Dignity for David Paterson
There’s a fascinating quote from Assemblyman Keith Wright in an article on Congressman Charlie Rangel in today’s New York Times.
Wright, who also serves as Chair of the Manhattan Democratic Committee, said of Rangel: “He can’t go out like this…It’s about protecting and enhancing his legacy.”
This candid comment was meant to explain the groundswell of support for Rangel’s re-election in the face of a series of scandals, but it raises an interesting question: Why has the Harlem community rallied around Rangel and abandoned David Paterson?
Yes, Rangel has served longer – some 40 years, compared to Paterson’s 25 years. And yes, Rangel was a hero in the Korean War. But isn’t Paterson the first African-American to serve as governor of New York? Isn’t his story of triumph over disability inspiring?
Perhaps there is a qualitative difference in the problems the two men face: Rangel is said by the Times to have “dodged taxes, hoarded rent-stabilized apartments and accepted corporate-sponsored junkets to the Caribbean.” He faces numerous investigations.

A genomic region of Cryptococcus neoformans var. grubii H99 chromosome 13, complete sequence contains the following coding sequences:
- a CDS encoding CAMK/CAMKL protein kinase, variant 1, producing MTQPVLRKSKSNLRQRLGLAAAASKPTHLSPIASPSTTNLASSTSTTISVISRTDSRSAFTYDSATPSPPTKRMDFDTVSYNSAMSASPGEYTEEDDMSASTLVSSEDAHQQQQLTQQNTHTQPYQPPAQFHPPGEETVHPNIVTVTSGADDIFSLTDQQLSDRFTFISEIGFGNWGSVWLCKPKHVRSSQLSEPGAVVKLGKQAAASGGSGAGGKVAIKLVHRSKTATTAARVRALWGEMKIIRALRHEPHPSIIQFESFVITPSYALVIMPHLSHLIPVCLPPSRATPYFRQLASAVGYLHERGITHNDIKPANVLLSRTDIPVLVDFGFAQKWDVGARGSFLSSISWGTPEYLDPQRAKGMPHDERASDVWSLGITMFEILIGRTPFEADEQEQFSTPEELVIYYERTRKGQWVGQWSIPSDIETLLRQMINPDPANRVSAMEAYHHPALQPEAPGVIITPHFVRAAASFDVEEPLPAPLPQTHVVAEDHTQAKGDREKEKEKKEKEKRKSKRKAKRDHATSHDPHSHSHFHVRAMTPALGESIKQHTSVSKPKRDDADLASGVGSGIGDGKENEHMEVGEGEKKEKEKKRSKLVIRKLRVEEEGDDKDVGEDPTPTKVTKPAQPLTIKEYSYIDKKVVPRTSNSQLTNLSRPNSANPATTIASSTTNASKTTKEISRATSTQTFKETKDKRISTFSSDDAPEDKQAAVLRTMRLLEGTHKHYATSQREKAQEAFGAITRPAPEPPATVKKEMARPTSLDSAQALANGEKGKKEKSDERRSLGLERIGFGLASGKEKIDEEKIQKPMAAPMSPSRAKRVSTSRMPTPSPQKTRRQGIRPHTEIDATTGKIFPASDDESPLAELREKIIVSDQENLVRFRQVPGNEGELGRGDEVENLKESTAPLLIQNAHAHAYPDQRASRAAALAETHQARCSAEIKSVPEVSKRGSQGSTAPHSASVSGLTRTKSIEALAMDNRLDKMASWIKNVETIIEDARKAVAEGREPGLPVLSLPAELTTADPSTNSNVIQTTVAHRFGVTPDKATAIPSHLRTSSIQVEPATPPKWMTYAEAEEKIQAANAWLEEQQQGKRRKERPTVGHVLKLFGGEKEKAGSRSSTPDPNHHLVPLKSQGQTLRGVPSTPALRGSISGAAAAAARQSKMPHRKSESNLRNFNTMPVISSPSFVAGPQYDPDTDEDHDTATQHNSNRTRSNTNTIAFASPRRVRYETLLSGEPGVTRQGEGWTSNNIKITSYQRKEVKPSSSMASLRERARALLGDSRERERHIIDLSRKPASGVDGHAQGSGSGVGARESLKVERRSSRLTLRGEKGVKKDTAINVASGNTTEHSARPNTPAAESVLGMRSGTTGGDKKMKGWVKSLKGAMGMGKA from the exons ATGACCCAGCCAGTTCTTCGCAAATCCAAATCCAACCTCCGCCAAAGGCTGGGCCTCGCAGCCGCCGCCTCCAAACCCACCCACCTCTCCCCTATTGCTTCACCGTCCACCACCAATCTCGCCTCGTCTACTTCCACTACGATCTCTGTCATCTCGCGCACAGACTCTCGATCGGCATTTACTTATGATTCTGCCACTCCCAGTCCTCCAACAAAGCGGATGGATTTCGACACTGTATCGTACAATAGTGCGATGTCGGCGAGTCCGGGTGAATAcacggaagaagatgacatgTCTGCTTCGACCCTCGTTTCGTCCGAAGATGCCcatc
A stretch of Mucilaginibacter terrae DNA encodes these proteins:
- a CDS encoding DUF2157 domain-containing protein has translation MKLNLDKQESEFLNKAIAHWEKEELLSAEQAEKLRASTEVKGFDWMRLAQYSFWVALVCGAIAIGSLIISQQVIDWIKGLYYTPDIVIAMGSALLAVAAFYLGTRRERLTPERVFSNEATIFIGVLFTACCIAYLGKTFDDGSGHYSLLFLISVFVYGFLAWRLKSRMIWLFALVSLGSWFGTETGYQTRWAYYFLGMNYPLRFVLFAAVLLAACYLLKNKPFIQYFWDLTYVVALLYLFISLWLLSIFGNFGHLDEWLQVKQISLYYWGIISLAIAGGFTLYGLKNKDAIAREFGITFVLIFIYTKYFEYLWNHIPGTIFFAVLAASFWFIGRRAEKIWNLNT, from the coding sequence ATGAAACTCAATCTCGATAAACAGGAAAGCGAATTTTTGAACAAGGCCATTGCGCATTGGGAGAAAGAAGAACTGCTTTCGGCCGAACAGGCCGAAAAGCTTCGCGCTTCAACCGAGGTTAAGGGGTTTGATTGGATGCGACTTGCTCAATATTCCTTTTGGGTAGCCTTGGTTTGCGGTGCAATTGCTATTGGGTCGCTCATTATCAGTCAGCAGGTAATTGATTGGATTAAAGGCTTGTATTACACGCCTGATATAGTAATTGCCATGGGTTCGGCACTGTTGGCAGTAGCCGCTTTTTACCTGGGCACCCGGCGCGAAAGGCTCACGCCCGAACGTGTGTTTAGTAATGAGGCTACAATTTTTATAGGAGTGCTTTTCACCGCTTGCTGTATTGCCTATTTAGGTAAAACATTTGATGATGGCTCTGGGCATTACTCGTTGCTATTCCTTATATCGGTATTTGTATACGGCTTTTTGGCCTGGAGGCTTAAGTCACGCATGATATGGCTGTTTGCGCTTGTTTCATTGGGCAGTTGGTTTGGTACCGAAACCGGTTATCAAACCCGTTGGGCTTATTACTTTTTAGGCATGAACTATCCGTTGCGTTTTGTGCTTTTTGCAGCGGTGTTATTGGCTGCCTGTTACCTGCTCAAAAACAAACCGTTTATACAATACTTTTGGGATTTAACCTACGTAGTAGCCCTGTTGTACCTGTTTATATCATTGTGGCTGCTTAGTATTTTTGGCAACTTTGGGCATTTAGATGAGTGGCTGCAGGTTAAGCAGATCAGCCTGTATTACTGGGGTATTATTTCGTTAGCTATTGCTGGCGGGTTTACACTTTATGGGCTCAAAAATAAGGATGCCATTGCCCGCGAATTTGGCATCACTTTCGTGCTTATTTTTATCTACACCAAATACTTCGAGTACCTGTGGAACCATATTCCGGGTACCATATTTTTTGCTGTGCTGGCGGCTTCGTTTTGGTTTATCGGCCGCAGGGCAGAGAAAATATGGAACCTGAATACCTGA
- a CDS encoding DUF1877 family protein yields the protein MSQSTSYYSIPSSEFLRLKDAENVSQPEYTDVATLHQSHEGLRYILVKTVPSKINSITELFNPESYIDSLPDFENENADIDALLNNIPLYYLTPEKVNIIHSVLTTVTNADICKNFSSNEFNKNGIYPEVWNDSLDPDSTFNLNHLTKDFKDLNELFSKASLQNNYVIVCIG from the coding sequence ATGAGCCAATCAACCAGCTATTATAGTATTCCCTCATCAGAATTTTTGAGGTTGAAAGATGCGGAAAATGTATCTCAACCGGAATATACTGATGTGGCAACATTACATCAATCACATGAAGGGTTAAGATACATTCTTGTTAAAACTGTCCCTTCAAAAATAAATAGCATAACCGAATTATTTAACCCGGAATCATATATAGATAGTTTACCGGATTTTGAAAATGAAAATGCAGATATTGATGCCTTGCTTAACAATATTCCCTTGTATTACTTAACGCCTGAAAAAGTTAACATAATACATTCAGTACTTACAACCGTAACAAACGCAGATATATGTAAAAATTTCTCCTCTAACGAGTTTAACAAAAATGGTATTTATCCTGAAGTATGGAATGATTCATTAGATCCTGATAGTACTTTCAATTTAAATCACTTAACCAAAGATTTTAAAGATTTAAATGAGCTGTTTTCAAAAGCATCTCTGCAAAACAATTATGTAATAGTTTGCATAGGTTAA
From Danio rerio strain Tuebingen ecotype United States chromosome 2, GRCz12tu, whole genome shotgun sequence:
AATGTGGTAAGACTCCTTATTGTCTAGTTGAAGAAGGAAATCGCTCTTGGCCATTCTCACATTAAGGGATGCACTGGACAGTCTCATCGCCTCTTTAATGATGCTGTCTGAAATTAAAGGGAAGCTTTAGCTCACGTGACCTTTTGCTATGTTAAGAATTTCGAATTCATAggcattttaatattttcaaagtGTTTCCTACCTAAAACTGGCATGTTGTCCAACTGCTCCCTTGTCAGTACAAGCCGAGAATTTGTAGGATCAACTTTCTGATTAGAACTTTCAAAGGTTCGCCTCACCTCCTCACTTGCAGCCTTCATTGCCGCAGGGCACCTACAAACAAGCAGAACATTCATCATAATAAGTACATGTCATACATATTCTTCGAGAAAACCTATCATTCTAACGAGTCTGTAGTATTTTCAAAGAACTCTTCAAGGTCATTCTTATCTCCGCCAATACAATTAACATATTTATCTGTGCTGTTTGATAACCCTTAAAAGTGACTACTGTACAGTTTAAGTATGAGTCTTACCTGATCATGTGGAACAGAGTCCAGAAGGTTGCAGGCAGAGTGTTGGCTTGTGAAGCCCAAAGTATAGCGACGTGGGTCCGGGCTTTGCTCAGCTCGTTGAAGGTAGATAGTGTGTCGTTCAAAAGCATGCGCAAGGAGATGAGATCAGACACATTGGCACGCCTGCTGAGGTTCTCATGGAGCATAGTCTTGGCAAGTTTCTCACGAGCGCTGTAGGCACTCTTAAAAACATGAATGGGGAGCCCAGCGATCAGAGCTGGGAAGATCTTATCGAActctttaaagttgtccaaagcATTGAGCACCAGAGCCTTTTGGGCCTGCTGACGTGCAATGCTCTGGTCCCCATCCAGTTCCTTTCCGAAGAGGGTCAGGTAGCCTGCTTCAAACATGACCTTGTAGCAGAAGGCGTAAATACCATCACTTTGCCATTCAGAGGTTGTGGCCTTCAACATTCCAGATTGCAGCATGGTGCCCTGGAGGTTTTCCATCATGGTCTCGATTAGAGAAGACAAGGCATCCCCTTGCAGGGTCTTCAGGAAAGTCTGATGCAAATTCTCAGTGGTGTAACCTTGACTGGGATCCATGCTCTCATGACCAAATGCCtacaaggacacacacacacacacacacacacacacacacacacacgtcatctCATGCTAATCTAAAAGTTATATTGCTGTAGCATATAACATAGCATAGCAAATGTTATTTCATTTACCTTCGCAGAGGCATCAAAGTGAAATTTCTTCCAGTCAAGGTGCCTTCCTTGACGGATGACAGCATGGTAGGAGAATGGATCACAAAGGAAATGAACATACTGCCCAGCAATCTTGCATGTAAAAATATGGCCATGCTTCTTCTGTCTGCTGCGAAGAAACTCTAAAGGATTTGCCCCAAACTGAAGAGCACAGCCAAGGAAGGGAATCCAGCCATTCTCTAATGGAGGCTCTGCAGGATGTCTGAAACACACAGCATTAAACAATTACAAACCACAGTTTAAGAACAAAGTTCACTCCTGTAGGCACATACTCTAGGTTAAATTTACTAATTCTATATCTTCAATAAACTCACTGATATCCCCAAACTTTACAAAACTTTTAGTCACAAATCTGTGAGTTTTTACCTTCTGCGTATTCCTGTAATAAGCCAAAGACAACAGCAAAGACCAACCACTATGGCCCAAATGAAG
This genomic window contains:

Paterson, meanwhile, is faced with only one ongoing probe, which involves accepting tickets to a baseball game where it could be arguably said that he was performing official, albeit ceremonial, duties.
Perhaps there’s something about the two men’s character: It is sometimes said that Paterson, who has been the subject of numerous unflattering stories about his personal life and management style, and occasional verbal gaffes, was not up to the job and that he somehow was an “embarrassment” to his community.
But what about Rangel, who blamed his wife for his tax problems, who was grotesquely featured on the front page of the New York Post passed out in a beach chair at a tropical resort, and who is infamous for making off-the-cuff remarks?
What are we missing here? Why the apparent double standard in both the media and the minority community?
The Times reporter writes: “The talk in Harlem is not of ethics investigations and potential penalties, but of dignity — Mr. Rangel’s and, by extension, Harlem’s.”
What about David Paterson’s dignity?